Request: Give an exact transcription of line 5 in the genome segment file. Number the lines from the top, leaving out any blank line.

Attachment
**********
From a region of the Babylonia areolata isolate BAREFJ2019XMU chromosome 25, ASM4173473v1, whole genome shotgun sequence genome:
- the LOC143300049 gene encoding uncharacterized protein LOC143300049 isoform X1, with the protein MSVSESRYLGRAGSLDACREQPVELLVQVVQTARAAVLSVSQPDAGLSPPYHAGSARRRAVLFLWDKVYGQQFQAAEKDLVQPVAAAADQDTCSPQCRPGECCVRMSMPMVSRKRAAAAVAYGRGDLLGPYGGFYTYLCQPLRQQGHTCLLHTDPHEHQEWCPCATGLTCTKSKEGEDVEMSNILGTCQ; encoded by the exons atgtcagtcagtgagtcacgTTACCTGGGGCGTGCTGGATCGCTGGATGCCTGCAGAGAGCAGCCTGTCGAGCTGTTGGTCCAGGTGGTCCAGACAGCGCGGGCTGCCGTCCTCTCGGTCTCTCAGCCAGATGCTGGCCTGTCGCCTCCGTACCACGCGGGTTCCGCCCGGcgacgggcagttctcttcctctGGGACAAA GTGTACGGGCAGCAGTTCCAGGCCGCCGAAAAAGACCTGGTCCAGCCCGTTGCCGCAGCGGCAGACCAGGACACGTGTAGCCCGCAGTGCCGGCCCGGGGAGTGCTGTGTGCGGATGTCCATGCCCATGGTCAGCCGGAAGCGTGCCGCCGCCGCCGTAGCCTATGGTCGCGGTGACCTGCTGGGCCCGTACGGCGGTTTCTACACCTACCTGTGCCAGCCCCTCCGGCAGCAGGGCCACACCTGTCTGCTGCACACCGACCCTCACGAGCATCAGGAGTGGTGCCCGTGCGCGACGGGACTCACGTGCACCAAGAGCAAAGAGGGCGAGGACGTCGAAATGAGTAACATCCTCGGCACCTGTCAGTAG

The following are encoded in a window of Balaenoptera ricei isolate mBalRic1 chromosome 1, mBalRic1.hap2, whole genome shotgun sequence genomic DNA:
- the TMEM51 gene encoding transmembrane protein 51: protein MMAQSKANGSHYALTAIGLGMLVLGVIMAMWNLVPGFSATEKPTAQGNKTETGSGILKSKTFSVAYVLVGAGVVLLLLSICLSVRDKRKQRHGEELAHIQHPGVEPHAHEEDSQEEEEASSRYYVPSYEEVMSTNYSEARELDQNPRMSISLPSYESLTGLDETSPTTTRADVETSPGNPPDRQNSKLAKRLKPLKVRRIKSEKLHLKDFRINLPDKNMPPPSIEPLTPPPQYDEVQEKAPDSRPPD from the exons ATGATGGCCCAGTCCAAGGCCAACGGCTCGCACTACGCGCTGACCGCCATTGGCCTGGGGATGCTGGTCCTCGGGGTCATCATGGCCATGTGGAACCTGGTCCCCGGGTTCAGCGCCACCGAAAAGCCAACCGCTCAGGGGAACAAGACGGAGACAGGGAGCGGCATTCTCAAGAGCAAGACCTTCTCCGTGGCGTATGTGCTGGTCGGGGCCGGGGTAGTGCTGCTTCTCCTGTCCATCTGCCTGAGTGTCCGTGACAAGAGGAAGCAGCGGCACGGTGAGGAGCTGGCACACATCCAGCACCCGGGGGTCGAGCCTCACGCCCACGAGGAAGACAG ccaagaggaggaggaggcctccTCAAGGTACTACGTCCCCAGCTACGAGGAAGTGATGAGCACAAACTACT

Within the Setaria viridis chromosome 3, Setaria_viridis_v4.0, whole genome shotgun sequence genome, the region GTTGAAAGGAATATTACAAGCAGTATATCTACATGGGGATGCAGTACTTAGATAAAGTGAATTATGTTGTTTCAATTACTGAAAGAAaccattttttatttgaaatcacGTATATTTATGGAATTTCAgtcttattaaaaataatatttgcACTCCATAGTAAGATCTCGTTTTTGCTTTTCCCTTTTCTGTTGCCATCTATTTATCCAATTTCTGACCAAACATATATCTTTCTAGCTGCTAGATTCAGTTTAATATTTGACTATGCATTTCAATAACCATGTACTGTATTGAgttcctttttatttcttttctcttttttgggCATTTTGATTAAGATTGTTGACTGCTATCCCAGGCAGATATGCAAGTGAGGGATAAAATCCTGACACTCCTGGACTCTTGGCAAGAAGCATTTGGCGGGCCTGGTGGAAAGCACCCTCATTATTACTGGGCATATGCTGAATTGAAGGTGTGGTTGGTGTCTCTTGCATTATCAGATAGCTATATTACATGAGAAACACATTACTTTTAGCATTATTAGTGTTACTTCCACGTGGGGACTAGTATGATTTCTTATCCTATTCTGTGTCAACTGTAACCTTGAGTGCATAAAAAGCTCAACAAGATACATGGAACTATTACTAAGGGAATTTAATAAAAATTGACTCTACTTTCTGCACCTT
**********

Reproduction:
Within the Setaria viridis chromosome 3, Setaria_viridis_v4.0, whole genome shotgun sequence genome, the region GTTGAAAGGAATATTACAAGCAGTATATCTACATGGGGATGCAGTACTTAGATAAAGTGAATTATGTTGTTTCAATTACTGAAAGAAaccattttttatttgaaatcacGTATATTTATGGAATTTCAgtcttattaaaaataatatttgcACTCCATAGTAAGATCTCGTTTTTGCTTTTCCCTTTTCTGTTGCCATCTATTTATCCAATTTCTGACCAAACATATATCTTTCTAGCTGCTAGATTCAGTTTAATATTTGACTATGCATTTCAATAACCATGTACTGTATTGAgttcctttttatttcttttctcttttttgggCATTTTGATTAAGATTGTTGACTGCTATCCCAGGCAGATATGCAAGTGAGGGATAAAATCCTGACACTCCTGGACTCTTGGCAAGAAGCATTTGGCGGGCCTGGTGGAAAGCACCCTCATTATTACTGGGCATATGCTGAATTGAAGGTGTGGTTGGTGTCTCTTGCATTATCAGATAGCTATATTACATGAGAAACACATTACTTTTAGCATTATTAGTGTTACTTCCACGTGGGGACTAGTATGATTTCTTATCCTATTCTGTGTCAACTGTAACCTTGAGTGCATAAAAAGCTCAACAAGATACATGGAACTATTACTAAGGGAATTTAATAAAAATTGACTCTACTTTCTGCACCTT